WHITE SANDS MISSILE RANGE, N.M. (Sept. 12, 2016) A Standard Missile 6 launches to engage an over-the-horizon threat as part of the U.S. Navy's first live fire demonstration to successfully test the integration of the F-35 with existing Naval Integrated Fire Control-Counter Air (NIFC-CA) architecture. During the test, an unmodified U.S. Marine Corps F-35B acted as an elevated sensor to send data through its Multi-Function Advanced Data Link to a ground station connected to USS Desert Ship (LLS 1), a land-based launch facility designed to simulate a ship at sea. U.S. Army photo by Drew Hamilton/Released
WHITE SANDS MISSILE RANGE, N.M. (Sept. 12, 2016) A Standard Missile 6 launches to engage an over-the-horizon threat as part of the U.S. Navy's first live fire demonstration to successfully test the integration of the F-35 with existing Naval Integrated Fire Control-Counter Air (NIFC-CA) architecture. During the test, an unmodified U.S. Marine Corps F-35B acted as an elevated sensor to send data through its Multi-Function Advanced Data Link to a ground station connected to USS Desert Ship (LLS 1), a land-based launch facility designed to simulate a ship at sea. U.S. Army photo by Drew Hamilton/Released

WASHINGTON, D.C. (Sept. 13, 2016) This graphic illustration depicts the U.S. Navy's first live fire demonstration to successfully test the integration of the F-35 with existing Naval Integrated Fire Control-Counter Air (NIFC-CA) architecture. During the test at White Sands Missile Range, New Mexico, Sept. 12, an unmodified U.S. Marine Corps F-35B acted as an elevated sensor to detect an over-the-horizon threat. The aircraft then sent data through its Multi-Function Advanced Data Link to a ground station connected to USS Desert Ship (LLS 1), a land-based launch facility designed to simulate a ship at sea. Using the latest Aegis Weapon System Baseline 9.C1 and a Standard Missile 6, the system successfully detected and engaged the target. U.S. Navy graphic illustration courtesy of Lockheed Martin/Released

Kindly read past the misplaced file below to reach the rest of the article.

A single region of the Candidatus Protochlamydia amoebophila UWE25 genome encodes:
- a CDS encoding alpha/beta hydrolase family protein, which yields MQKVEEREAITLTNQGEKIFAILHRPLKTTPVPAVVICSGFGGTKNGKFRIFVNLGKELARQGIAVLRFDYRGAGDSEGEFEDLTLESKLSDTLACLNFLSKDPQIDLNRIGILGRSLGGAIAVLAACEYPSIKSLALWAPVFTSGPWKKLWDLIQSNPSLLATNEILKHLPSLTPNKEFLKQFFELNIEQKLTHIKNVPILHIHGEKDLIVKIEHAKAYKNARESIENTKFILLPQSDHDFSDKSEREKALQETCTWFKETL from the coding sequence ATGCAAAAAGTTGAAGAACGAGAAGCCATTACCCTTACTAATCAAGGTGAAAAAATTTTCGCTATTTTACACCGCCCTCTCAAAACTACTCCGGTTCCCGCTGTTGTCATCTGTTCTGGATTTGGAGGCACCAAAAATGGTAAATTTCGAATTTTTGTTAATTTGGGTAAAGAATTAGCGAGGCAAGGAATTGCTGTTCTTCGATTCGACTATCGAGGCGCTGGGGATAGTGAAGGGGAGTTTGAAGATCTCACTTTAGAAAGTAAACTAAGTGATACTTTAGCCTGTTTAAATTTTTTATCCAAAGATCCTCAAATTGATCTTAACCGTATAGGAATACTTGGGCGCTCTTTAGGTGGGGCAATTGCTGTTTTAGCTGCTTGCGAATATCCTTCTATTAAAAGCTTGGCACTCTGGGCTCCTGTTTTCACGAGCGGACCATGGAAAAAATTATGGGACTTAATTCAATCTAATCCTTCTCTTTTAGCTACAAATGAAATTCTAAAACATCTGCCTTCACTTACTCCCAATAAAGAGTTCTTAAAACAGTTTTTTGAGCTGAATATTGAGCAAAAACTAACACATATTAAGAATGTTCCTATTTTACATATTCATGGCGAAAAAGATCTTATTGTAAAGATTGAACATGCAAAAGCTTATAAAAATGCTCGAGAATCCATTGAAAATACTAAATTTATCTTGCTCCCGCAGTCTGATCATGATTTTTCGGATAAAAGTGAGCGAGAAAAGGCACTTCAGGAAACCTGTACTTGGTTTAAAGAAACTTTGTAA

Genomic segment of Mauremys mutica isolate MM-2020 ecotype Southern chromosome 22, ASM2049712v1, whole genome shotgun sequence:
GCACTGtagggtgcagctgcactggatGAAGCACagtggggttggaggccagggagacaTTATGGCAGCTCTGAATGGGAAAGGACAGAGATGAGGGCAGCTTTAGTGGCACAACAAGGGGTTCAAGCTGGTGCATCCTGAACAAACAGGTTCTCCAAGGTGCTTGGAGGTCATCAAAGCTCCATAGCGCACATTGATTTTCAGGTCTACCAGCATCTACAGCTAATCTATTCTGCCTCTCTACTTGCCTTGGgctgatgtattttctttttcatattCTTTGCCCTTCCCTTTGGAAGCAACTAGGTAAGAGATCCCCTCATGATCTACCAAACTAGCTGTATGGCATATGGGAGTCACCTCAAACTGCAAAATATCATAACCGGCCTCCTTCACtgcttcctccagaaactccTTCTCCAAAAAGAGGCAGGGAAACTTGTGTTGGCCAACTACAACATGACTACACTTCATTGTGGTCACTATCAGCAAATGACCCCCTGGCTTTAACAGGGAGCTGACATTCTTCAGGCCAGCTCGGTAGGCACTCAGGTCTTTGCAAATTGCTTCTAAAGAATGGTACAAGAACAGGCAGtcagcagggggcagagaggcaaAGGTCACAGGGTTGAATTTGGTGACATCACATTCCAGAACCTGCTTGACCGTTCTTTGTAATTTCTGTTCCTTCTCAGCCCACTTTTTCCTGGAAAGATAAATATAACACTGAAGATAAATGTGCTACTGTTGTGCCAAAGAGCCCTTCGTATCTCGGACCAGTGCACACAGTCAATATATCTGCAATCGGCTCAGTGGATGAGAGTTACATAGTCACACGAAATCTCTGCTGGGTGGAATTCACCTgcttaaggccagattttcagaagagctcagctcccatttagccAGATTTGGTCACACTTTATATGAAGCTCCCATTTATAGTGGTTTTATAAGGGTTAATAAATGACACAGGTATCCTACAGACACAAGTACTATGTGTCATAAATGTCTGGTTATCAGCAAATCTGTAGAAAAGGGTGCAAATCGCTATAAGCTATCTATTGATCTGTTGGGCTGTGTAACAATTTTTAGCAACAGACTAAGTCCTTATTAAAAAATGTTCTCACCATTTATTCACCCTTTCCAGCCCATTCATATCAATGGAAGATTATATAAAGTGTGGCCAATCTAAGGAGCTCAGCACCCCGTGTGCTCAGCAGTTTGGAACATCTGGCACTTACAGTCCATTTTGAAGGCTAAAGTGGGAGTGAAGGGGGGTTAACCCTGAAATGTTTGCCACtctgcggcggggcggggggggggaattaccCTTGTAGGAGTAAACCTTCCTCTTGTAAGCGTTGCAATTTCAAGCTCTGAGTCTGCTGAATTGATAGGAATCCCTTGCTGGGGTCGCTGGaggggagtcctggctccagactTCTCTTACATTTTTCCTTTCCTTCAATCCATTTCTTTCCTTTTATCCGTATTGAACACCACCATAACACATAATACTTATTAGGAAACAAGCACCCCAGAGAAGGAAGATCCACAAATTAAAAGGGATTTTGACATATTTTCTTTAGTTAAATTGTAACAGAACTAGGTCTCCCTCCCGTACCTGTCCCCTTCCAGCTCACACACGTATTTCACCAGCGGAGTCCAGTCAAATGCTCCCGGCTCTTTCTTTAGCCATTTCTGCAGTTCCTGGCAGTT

WASHINGTON, D.C. (Sept. 13, 2016) This graphic illustration depicts the U.S. Navy's first live fire demonstration to successfully test the integration of the F-35 with existing Naval Integrated Fire Control-Counter Air (NIFC-CA) architecture. During the test at White Sands Missile Range, New Mexico, Sept. 12, an unmodified U.S. Marine Corps F-35B acted as an elevated sensor to detect an over-the-horizon threat. The aircraft then sent data through its Multi-Function Advanced Data Link to a ground station connected to USS Desert Ship (LLS 1), a land-based launch facility designed to simulate a ship at sea. Using the latest Aegis Weapon System Baseline 9.C1 and a Standard Missile 6, the system successfully detected and engaged the target. U.S. Navy graphic illustration courtesy of Lockheed Martin/Released

BEAUFORT, S.C. (March 8, 2016) An F-35B Lightning II prepares to take-off aboard Marine Corps Air Station Beaufort. The take-off was performed as part of training operations conducted to further enhance the pilot's capabilities. The F-35B is the short take-off and vertical landing variant of the jet which uses a jet propulsion system to execute the landing. The aircraft is with Marine Fighter Attack Training Squadron 501.  U.S. Marine Corps Photo by Cpl. Jonah Lovy/Released
BEAUFORT, S.C. (March 8, 2016) An F-35B Lightning II prepares to take-off aboard Marine Corps Air Station Beaufort. The take-off was performed as part of training operations conducted to further enhance the pilot's capabilities. The F-35B is the short take-off and vertical landing variant of the jet which uses a jet propulsion system to execute the landing. The aircraft is with Marine Fighter Attack Training Squadron 501. U.S. Marine Corps Photo by Cpl. Jonah Lovy/Released